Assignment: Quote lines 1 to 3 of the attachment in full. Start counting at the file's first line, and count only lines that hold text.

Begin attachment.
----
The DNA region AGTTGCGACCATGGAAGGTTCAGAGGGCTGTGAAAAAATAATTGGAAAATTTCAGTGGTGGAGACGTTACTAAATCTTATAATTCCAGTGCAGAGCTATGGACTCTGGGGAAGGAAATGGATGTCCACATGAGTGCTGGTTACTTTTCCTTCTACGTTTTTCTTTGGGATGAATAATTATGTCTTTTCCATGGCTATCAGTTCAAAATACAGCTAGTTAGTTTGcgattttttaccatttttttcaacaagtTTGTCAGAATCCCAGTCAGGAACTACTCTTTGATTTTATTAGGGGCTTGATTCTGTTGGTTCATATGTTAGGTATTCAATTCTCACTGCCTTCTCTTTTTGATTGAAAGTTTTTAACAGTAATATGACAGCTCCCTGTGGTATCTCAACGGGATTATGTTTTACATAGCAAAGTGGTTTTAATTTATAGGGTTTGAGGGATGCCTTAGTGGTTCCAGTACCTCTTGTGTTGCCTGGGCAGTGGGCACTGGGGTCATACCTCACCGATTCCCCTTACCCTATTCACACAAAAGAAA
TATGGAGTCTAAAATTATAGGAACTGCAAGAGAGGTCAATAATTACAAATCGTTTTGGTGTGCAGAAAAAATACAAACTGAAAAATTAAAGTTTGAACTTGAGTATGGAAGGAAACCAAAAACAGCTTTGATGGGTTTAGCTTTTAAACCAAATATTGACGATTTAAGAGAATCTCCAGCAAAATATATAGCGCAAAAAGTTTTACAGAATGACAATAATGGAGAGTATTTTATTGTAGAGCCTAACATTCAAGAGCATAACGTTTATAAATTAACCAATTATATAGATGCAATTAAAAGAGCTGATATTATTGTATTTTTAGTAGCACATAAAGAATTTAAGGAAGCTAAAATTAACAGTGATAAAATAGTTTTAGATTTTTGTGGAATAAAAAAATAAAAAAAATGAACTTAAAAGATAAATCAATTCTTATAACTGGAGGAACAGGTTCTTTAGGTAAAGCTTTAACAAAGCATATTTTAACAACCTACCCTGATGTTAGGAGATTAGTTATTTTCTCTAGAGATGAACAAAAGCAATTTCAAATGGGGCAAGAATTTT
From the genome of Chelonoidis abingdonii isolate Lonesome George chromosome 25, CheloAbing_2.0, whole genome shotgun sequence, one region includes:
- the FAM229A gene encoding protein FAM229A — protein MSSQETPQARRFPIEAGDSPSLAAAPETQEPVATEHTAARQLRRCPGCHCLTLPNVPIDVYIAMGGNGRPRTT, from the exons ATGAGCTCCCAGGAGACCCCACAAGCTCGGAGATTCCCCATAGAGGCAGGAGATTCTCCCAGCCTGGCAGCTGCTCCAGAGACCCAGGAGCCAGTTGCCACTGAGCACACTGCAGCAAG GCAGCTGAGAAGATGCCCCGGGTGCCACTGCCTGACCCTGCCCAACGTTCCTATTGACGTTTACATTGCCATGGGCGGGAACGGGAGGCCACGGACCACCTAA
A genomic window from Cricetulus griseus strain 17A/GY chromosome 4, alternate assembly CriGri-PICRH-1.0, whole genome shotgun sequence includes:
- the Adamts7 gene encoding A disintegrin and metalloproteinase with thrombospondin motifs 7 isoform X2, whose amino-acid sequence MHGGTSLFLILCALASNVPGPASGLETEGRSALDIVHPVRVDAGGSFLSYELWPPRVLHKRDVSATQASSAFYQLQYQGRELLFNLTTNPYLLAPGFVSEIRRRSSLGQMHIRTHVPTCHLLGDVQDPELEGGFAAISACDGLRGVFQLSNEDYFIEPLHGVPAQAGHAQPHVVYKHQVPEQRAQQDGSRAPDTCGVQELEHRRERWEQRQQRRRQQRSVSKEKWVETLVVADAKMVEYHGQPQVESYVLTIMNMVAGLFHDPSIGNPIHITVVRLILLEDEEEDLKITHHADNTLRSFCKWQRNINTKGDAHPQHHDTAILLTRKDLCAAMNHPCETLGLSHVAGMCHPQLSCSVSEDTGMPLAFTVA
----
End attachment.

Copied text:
The DNA region AGTTGCGACCATGGAAGGTTCAGAGGGCTGTGAAAAAATAATTGGAAAATTTCAGTGGTGGAGACGTTACTAAATCTTATAATTCCAGTGCAGAGCTATGGACTCTGGGGAAGGAAATGGATGTCCACATGAGTGCTGGTTACTTTTCCTTCTACGTTTTTCTTTGGGATGAATAATTATGTCTTTTCCATGGCTATCAGTTCAAAATACAGCTAGTTAGTTTGcgattttttaccatttttttcaacaagtTTGTCAGAATCCCAGTCAGGAACTACTCTTTGATTTTATTAGGGGCTTGATTCTGTTGGTTCATATGTTAGGTATTCAATTCTCACTGCCTTCTCTTTTTGATTGAAAGTTTTTAACAGTAATATGACAGCTCCCTGTGGTATCTCAACGGGATTATGTTTTACATAGCAAAGTGGTTTTAATTTATAGGGTTTGAGGGATGCCTTAGTGGTTCCAGTACCTCTTGTGTTGCCTGGGCAGTGGGCACTGGGGTCATACCTCACCGATTCCCCTTACCCTATTCACACAAAAGAAA
TATGGAGTCTAAAATTATAGGAACTGCAAGAGAGGTCAATAATTACAAATCGTTTTGGTGTGCAGAAAAAATACAAACTGAAAAATTAAAGTTTGAACTTGAGTATGGAAGGAAACCAAAAACAGCTTTGATGGGTTTAGCTTTTAAACCAAATATTGACGATTTAAGAGAATCTCCAGCAAAATATATAGCGCAAAAAGTTTTACAGAATGACAATAATGGAGAGTATTTTATTGTAGAGCCTAACATTCAAGAGCATAACGTTTATAAATTAACCAATTATATAGATGCAATTAAAAGAGCTGATATTATTGTATTTTTAGTAGCACATAAAGAATTTAAGGAAGCTAAAATTAACAGTGATAAAATAGTTTTAGATTTTTGTGGAATAAAAAAATAAAAAAAATGAACTTAAAAGATAAATCAATTCTTATAACTGGAGGAACAGGTTCTTTAGGTAAAGCTTTAACAAAGCATATTTTAACAACCTACCCTGATGTTAGGAGATTAGTTATTTTCTCTAGAGATGAACAAAAGCAATTTCAAATGGGGCAAGAATTTT
From the genome of Chelonoidis abingdonii isolate Lonesome George chromosome 25, CheloAbing_2.0, whole genome shotgun sequence, one region includes: